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Local Voting: Long Lines, Tech Issues And Strong Voter Turnout

Dan Gummel

Some would-be voters in Greene County experienced longer than usual wait times early on Tuesday. Elections officials say some delays were caused by issues with software and machines.

Many polling places around the county were still backed up by about 11 a.m., and hundreds of people waited more than 90 minutes to cast ballots at Victory Temple in Fairborn.

Voter Roger Delong from Fairborn says he didn’t expect to see so many people waiting.

“We thought we would hit it before there were very many," he says, "but as you can see there’s even more [people] now.”

Deputy Greene County Board of Elections Director Llyn McCoy says some of the county’s long wait times were caused by localized network problems.

“The long lines this morning were for when we were having issues with our iPads and the connectivity because signing people in actually on paper takes a lot longer and once the iPads are working, you could check in a voter one about every 45 seconds and that is what we are doing right about now,” she says.

McCoy says several voting machines were also temporarily out of service at Fairborn’s Nutter Center early in the day. She says poll workers have plenty of paper ballots on hand for any voters who experience machine problems at the polls.

Warren County Board of Elections director Brian Sleeth says a polling place lost power for over an hour but voting there wasn't affected.  The Tuesday afternoon outage also affected the board's office. He says backup generators were brought to each location in Lebanon, and the outage had minimal impact. Sleeth says voting continued and was "just a little darker than usual."

Amber Lopez, a deputy director at the Clark County board of elections, says that county has already surpassed their absentee requests from last election and so far today’s election has gone smoothly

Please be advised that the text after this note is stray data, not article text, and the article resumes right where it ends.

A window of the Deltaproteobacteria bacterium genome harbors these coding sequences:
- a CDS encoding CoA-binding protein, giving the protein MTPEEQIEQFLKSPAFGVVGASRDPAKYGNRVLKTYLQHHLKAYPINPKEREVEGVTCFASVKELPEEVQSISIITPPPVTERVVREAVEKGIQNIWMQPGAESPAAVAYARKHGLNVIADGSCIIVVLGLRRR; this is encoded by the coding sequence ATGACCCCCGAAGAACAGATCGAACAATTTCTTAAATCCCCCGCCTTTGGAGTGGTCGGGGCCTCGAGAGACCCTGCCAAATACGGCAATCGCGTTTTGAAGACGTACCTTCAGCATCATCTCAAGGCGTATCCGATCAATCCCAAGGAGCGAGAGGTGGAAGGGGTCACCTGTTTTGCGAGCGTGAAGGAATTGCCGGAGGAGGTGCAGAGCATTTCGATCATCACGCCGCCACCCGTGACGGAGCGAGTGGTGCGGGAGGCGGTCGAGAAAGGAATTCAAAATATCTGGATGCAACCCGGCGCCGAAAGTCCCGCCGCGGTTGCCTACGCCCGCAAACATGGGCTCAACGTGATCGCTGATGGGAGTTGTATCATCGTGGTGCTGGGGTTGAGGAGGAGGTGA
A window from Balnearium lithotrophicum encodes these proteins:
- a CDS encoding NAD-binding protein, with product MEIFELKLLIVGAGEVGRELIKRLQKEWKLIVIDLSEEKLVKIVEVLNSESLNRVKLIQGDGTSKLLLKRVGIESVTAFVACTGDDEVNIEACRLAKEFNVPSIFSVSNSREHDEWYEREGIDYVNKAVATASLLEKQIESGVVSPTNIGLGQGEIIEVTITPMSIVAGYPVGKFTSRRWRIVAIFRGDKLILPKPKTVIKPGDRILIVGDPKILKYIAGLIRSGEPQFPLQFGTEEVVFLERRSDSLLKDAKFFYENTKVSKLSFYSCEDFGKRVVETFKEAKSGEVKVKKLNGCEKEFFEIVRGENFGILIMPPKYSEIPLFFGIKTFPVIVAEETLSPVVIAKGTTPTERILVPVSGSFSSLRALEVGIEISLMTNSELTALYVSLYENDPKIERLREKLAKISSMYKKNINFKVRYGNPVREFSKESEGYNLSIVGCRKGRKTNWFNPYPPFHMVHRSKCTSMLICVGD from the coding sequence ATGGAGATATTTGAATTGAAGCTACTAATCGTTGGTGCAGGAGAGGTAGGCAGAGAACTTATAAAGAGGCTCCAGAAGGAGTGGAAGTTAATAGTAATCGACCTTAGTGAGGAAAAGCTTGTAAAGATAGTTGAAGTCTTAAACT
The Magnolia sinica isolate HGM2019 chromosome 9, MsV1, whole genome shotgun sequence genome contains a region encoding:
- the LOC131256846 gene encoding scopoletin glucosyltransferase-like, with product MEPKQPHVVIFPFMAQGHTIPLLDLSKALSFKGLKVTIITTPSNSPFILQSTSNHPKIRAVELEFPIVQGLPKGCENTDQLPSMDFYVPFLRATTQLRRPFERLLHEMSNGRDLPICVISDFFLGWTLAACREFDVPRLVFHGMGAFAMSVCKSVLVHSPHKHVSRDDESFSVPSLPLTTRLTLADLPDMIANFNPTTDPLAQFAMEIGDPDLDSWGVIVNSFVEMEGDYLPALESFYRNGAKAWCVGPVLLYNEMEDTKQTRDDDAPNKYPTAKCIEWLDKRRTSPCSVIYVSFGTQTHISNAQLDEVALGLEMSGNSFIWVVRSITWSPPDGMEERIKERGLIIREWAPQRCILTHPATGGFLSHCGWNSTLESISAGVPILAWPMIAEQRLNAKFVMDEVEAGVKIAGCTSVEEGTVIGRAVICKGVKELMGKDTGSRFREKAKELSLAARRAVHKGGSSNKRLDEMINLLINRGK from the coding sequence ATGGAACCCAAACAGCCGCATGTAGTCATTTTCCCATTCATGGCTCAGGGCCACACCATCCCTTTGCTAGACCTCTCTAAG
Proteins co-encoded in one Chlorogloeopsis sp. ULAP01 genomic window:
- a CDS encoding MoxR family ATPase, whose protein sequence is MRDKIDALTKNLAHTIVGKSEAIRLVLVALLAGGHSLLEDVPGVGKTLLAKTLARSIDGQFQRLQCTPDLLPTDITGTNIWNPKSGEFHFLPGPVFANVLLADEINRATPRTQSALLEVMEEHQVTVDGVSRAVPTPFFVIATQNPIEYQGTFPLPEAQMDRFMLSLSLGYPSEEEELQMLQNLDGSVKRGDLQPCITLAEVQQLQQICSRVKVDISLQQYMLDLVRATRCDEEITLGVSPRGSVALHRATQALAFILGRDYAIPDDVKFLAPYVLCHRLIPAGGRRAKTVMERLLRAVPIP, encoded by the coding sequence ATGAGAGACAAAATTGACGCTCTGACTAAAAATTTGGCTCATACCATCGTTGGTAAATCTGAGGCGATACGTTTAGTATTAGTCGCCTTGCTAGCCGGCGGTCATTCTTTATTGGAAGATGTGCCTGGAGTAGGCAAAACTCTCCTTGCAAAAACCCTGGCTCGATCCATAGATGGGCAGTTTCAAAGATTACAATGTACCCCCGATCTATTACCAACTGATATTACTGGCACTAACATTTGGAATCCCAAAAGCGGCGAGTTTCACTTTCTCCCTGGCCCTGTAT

“We didn’t have anything major," says Lopez. "We always have some small issues. We might have to go out and work on some equipment, but we were prepared for that.”

Polls in Ohio close at 7:30 p.m. Voters are casting ballots for the presidential election, a U.S. Senate race, congressional and state legislative races and local school issues.

Jess Mador comes to WYSO from Knoxville NPR-station WUOT, where she created an interactive multimedia health storytelling project called TruckBeat, one of 15 projects around the country participating in AIR's Localore: #Finding America initiative. Before TruckBeat, Jess was an independent public radio journalist based in Minneapolis. She’s also worked as a staff reporter and producer at Minnesota Public Radio in the Twin Cities, and produced audio, video and web stories for a variety of other news outlets, including NPR News, APM, and PBS television stations. She has a Master's degree from the Columbia University Graduate School of Journalism in New York. She loves making documentaries and telling stories at the intersection of journalism, digital and social media.
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